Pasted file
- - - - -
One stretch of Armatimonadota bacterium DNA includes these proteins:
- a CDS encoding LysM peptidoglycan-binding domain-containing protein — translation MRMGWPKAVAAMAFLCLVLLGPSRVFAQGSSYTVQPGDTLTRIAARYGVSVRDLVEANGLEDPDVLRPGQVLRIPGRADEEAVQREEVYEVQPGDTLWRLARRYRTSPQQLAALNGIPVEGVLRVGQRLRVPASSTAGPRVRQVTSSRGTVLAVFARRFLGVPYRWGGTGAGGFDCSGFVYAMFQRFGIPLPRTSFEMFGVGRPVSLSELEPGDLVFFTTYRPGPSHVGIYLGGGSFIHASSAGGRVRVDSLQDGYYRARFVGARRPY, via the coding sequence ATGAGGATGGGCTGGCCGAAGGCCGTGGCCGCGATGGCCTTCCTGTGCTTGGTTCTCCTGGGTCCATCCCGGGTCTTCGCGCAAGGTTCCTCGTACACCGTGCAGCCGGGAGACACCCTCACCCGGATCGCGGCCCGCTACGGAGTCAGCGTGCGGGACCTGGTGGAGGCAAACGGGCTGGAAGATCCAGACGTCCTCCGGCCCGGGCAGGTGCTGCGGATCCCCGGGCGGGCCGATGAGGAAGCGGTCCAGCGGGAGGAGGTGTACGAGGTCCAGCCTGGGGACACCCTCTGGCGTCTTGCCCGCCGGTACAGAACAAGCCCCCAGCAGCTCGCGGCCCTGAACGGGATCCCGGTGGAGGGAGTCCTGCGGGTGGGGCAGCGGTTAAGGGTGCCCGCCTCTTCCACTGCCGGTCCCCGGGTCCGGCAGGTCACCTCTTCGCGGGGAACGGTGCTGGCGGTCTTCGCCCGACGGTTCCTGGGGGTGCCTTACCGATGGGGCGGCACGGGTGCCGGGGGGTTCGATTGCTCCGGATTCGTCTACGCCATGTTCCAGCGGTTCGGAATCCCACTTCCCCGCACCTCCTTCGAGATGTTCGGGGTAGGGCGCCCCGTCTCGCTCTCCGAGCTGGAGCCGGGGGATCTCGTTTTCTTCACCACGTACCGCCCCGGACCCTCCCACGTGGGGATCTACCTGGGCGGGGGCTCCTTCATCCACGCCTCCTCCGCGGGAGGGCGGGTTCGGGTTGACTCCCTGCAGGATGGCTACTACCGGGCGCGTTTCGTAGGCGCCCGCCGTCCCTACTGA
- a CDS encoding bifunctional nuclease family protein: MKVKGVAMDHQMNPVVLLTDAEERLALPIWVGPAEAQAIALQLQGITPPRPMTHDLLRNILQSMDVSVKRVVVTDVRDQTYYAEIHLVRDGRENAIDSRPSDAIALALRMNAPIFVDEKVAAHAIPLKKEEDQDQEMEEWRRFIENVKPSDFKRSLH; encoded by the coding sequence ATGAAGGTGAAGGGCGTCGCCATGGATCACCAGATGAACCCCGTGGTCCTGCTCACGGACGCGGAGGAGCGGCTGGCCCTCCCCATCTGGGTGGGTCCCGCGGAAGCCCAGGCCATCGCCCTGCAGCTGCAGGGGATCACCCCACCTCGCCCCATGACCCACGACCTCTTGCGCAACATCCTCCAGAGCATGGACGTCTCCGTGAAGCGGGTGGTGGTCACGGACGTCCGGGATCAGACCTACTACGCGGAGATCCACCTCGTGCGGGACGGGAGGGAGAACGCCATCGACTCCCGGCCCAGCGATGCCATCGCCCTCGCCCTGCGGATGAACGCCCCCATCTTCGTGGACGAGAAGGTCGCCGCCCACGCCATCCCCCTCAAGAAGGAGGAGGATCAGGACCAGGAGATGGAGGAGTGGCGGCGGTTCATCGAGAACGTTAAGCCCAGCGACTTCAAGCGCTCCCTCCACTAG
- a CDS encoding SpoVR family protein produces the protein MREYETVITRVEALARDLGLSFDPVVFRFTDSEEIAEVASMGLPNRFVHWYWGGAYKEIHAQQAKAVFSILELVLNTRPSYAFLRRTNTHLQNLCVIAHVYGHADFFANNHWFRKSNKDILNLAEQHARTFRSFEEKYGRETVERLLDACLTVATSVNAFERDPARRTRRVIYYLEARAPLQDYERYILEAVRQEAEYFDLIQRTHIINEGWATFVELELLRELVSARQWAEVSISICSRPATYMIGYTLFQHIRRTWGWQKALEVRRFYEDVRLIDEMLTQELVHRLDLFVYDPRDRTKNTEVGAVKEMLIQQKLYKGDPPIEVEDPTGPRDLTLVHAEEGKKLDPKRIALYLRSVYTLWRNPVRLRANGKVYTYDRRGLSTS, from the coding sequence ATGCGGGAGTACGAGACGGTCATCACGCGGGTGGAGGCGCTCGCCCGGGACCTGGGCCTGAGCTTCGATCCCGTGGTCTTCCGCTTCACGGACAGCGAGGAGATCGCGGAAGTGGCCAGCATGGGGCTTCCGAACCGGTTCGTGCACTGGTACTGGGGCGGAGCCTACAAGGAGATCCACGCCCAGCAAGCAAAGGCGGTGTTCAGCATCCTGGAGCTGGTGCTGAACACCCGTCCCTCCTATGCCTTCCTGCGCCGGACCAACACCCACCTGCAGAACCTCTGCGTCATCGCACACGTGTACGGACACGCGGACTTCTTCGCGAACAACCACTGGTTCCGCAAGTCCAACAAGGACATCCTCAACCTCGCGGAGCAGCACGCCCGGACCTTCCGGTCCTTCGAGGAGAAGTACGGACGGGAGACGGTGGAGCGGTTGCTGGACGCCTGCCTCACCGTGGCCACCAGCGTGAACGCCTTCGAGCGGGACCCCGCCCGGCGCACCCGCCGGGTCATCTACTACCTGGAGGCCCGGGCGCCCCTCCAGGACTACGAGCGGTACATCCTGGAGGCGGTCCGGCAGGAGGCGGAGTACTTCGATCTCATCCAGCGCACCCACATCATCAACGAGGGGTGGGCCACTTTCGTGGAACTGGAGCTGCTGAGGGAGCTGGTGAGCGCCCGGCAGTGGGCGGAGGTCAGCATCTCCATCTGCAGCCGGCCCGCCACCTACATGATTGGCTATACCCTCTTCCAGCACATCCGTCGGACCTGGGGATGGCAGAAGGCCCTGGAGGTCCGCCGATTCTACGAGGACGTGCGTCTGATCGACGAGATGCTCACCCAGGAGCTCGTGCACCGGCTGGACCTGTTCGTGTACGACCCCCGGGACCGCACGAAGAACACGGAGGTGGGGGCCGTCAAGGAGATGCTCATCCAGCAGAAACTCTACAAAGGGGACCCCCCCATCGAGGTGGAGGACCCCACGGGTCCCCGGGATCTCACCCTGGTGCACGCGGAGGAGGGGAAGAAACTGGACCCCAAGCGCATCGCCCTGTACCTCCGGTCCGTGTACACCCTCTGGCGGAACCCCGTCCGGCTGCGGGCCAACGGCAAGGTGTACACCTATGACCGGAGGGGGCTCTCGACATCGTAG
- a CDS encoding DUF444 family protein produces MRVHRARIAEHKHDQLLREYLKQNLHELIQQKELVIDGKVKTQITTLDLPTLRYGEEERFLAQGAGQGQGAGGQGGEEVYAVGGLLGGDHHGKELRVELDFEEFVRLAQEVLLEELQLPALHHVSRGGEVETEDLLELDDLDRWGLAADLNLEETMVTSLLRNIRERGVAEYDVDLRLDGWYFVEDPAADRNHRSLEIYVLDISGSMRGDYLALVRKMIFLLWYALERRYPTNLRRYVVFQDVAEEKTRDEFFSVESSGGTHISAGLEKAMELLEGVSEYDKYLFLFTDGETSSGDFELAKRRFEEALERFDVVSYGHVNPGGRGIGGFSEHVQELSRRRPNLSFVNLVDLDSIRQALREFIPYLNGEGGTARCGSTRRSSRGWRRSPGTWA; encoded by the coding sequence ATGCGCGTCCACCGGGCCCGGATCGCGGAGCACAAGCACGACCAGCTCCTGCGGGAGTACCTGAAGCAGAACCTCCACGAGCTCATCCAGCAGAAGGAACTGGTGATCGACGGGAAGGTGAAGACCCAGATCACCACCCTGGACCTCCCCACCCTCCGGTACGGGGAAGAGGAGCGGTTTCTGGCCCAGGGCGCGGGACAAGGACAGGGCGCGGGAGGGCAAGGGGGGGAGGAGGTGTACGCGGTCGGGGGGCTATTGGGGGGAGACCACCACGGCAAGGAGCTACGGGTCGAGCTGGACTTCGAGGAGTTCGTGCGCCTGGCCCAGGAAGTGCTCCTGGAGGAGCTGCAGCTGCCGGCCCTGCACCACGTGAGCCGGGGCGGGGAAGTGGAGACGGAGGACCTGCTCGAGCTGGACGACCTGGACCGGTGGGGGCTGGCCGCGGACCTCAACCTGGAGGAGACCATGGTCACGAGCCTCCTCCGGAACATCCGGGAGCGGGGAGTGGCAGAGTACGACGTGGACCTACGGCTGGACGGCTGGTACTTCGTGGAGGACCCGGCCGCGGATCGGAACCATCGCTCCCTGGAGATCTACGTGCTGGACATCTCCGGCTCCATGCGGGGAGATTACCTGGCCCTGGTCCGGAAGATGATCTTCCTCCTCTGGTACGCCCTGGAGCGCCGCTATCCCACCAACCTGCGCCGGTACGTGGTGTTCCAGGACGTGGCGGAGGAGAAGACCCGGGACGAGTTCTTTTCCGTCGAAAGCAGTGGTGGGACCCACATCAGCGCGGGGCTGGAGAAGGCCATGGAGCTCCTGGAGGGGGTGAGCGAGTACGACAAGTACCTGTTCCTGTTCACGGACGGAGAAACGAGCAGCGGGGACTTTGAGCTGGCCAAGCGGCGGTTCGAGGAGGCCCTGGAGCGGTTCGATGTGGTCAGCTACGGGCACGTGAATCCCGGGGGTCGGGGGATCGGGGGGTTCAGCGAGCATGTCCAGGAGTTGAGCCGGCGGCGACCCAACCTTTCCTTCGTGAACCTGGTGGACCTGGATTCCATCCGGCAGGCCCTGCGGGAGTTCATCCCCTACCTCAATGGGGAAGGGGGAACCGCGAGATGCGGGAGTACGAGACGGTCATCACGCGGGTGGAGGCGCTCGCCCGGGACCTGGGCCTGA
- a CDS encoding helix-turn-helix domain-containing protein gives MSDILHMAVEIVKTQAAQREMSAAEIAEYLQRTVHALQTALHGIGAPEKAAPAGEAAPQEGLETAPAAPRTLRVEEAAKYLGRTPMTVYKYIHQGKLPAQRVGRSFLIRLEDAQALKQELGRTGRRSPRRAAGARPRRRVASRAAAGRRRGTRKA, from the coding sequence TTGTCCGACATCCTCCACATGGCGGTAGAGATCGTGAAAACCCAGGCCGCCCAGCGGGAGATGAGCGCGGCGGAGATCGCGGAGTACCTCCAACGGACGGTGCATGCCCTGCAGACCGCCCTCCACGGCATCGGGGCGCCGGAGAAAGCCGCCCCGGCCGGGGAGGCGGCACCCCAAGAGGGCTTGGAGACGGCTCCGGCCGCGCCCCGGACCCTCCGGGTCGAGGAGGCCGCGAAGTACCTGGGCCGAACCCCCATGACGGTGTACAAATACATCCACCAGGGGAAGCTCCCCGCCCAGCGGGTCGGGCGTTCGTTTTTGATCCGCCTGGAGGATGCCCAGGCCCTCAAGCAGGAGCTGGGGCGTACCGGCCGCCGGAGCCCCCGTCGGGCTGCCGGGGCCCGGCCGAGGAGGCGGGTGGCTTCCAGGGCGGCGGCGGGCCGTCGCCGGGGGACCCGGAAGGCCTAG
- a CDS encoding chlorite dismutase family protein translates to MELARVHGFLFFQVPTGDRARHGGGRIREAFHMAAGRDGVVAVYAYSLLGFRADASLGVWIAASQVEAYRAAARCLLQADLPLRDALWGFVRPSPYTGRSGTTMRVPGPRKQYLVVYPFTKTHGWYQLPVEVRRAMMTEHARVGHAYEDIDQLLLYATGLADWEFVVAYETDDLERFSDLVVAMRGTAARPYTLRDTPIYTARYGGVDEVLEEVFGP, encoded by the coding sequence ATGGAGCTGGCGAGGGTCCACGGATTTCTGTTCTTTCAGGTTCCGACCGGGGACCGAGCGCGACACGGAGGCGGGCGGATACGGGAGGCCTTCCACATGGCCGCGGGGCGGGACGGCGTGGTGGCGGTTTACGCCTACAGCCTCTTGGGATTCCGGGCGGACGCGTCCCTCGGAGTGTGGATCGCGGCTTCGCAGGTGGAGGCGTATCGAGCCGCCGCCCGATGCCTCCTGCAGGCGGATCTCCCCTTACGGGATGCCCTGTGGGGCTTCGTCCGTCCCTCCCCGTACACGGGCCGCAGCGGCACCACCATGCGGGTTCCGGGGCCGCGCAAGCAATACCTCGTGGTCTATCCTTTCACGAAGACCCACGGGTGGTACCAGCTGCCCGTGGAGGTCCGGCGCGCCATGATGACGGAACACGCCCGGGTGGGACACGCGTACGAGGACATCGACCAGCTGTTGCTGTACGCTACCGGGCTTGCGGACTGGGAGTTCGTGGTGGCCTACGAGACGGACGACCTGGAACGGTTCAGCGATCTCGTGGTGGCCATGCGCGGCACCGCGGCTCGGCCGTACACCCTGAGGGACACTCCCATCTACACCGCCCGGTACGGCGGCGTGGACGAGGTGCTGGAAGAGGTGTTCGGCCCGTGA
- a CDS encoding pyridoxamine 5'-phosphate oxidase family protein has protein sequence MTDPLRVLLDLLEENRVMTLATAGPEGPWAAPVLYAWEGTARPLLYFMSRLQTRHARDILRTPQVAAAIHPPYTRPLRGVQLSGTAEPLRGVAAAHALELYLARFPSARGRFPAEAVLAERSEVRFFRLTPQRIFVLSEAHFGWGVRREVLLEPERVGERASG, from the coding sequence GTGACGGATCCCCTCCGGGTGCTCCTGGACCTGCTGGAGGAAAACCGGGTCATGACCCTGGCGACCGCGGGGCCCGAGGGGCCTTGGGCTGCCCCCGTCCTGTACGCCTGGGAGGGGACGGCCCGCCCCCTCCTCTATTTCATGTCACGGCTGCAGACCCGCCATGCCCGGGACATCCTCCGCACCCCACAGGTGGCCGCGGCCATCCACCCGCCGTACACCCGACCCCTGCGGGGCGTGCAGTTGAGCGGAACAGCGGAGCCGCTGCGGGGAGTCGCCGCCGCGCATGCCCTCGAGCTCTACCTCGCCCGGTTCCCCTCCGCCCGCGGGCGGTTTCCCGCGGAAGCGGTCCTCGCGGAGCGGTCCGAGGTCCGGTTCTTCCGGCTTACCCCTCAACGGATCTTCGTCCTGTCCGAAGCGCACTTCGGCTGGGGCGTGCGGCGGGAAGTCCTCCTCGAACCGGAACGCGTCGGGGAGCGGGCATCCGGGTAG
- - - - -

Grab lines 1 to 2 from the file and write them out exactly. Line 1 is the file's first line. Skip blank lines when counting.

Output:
One stretch of Armatimonadota bacterium DNA includes these proteins:
- a CDS encoding LysM peptidoglycan-binding domain-containing protein — translation MRMGWPKAVAAMAFLCLVLLGPSRVFAQGSSYTVQPGDTLTRIAARYGVSVRDLVEANGLEDPDVLRPGQVLRIPGRADEEAVQREEVYEVQPGDTLWRLARRYRTSPQQLAALNGIPVEGVLRVGQRLRVPASSTAGPRVRQVTSSRGTVLAVFARRFLGVPYRWGGTGAGGFDCSGFVYAMFQRFGIPLPRTSFEMFGVGRPVSLSELEPGDLVFFTTYRPGPSHVGIYLGGGSFIHASSAGGRVRVDSLQDGYYRARFVGARRPY, via the coding sequence ATGAGGATGGGCTGGCCGAAGGCCGTGGCCGCGATGGCCTTCCTGTGCTTGGTTCTCCTGGGTCCATCCCGGGTCTTCGCGCAAGGTTCCTCGTACACCGTGCAGCCGGGAGACACCCTCACCCGGATCGCGGCCCGCTACGGAGTCAGCGTGCGGGACCTGGTGGAGGCAAACGGGCTGGAAGATCCAGACGTCCTCCGGCCCGGGCAGGTGCTGCGGATCCCCGGGCGGGCCGATGAGGAAGCGGTCCAGCGGGAGGAGGTGTACGAGGTCCAGCCTGGGGACACCCTCTGGCGTCTTGCCCGCCGGTACAGAACAAGCCCCCAGCAGCTCGCGGCCCTGAACGGGATCCCGGTGGAGGGAGTCCTGCGGGTGGGGCAGCGGTTAAGGGTGCCCGCCTCTTCCACTGCCGGTCCCCGGGTCCGGCAGGTCACCTCTTCGCGGGGAACGGTGCTGGCGGTCTTCGCCCGACGGTTCCTGGGGGTGCCTTACCGATGGGGCGGCACGGGTGCCGGGGGGTTCGATTGCTCCGGATTCGTCTACGCCATGTTCCAGCGGTTCGGAATCCCACTTCCCCGCACCTCCTTCGAGATGTTCGGGGTAGGGCGCCCCGTCTCGCTCTCCGAGCTGGAGCCGGGGGATCTCGTTTTCTTCACCACGTACCGCCCCGGACCCTCCCACGTGGGGATCTACCTGGGCGGGGGCTCCTTCATCCACGCCTCCTCCGCGGGAGGGCGGGTTCGGGTTGACTCCCTGCAGGATGGCTACTACCGGGCGCGTTTCGTAGGCGCCCGCCGTCCCTACTGA